The key to real learning, posits Peter Gray, is a childhood full of free play, and a democratic model of education.  What this translates to is that children should be given as much freedom as is safe and reasonable (and those are subjective, and therefore raise plenty of questions about what is safe and reasonable) to direct their own learning, to interact and form friendships with people outside of their own age groups, to explore, experiment, and just play – and adults need to back off and trust that the kids will be alright if we stop managing their every waking moment.

So much of this struck a deep chord in me.  I absolutely see the truth of all of it.  The problem is making the leap to applying these principles in real life when you’ve become so entrenched in the “conventional” way of doing things.  While I absolutely see the wisdom and truth of what Gray sets forth, I’m having a very, very difficult time actually thinking about what it would be like to let go and give my kids the reins.

Two criticisms I have: on some level, this book feels like a giant advertisement for the Sudbury Valley School and its offshoots.  Sudbury schools are democratic schools in which the students direct and take complete responsibility for their own education.  I can’t imagine that it’s not wonderful, and that it doesn’t instill in kids a myriad of things that conventional schools can’t or won’t.  My problem with the endorsement, though, lies in the fact that Sudbury schools are private, tuition-based schools, and although they are apparently less expensive than a lot of conventional private schools, they’re still not cheap, and many, many families – especially those with multiple kids – just cannot afford to pay tuition to send their kids to school.  Further, relatively speaking, there aren’t a whole lot of these schools.  The numbers are growing, but it’s not like you can find one in every neighborhood, so most families will have to commute at least some distance, and this isn’t practical or even feasible for a lot of families.

The other thing is that I wish this book, and other books that discuss alternative educational paths for children, talked about how these methods might apply to a-typical kids (i.e., kids with disabilities).  I feel like just about every book or article out there that discusses all the wonderful ways in which children can be educated and reared outside of conventional standards are really talking about “typical” kids.  How do kids with intellectual disabilities fit into all of this?  Nobody really seems to want to delve into that in any depth, and that’s a disappointment.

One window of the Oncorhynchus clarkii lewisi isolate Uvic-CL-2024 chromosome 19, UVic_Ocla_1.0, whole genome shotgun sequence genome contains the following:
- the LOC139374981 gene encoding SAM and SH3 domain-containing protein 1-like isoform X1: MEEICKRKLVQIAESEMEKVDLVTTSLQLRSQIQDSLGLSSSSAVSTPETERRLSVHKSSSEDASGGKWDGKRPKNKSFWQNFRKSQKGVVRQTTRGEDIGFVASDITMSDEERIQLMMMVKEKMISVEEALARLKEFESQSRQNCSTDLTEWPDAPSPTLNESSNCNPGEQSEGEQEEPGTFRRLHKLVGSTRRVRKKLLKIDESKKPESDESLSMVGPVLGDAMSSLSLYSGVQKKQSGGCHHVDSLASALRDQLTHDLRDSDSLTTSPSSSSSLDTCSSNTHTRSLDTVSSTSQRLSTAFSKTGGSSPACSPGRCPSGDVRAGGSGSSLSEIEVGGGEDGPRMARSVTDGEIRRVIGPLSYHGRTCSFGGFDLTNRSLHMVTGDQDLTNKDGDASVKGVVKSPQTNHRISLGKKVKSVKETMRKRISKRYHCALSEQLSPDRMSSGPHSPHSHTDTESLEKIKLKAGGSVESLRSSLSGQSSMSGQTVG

In any case, I think this book is a must read for anyone who has kids or plans to have kids.  Seriously, a must read.

One Good Year by Laura Brodie

51k9ql9RGhL._SY344_BO1,204,203,200_ One Good Year: A Mother and Daughter’s Educational Adventure

by Laura Brodie

I was eager to read this memoir about homeschooling, being that I have recently waded into the homeschooling waters myself.

Ten years ago, Laura Brodie decided to pull her ten-year old daughter, Julia, from public school in order to homeschool her.  The decision was made after much contemplation, and was based on Julia’s social, academic, and emotional difficulties with what seemed to be the institutionalized school setting itself.  A free spirit who related to animals better than humans, who bristled at the confinement of school, and whose mind tended to withdraw and wander to such an extent that focusing on schoolwork was a real problem, Laura decided to give her daughter a respite for her fifth grade year.  She hoped that a change of scenery for a year would give Julia a chance to regroup, refuel, and prepare for middle school.

There were certainly things in Brodie’s contemplation of homeschooling that I could relate to.

“Every child has a misery quotient, the line at which mere whining turns into real unhappiness . . . . And there’s nothing like homework to squash a child’s joy.  In Julia’s mind, homework was the shadow haunting every day, the shapeless dread that grew larger with each passing year.”

This very much sums up my decision to pull my own daughter from public school in order to homeschool her; the misery school was causing her wasn’t worth whatever benefits she was supposedly getting from the experience, and I finally decided to take matters into my own hands in the hope that I could turn things around for her.

I didn’t get very far into the book, however, before I found myself irritated with the author.  She scoffs at the propensity of parents to “grasp at straws of genius” in their children, but seems oblivious to her own tendency to do the same.  All three of her daughters are above average, apparently – at least in the author’s eyes.

Clearly, Julia had a unique intelligence churning inside her head . . .”

“I never did worry very much about Rachel, largely because of her intellectual gifts . . .”

And although I can’t locate the quote now, I believe her other daughter, Kathryn, was deemed “bored” with the academic aspect of school because she was so bright.

And, of course, Julia is a better violinist than any of her peers taking violin lessons.

This, too, rankled:

“The thought that in forty-nine states any parent who’d scraped through high school with a D average could then teach high school to their own children struck me as setting the bar very low.”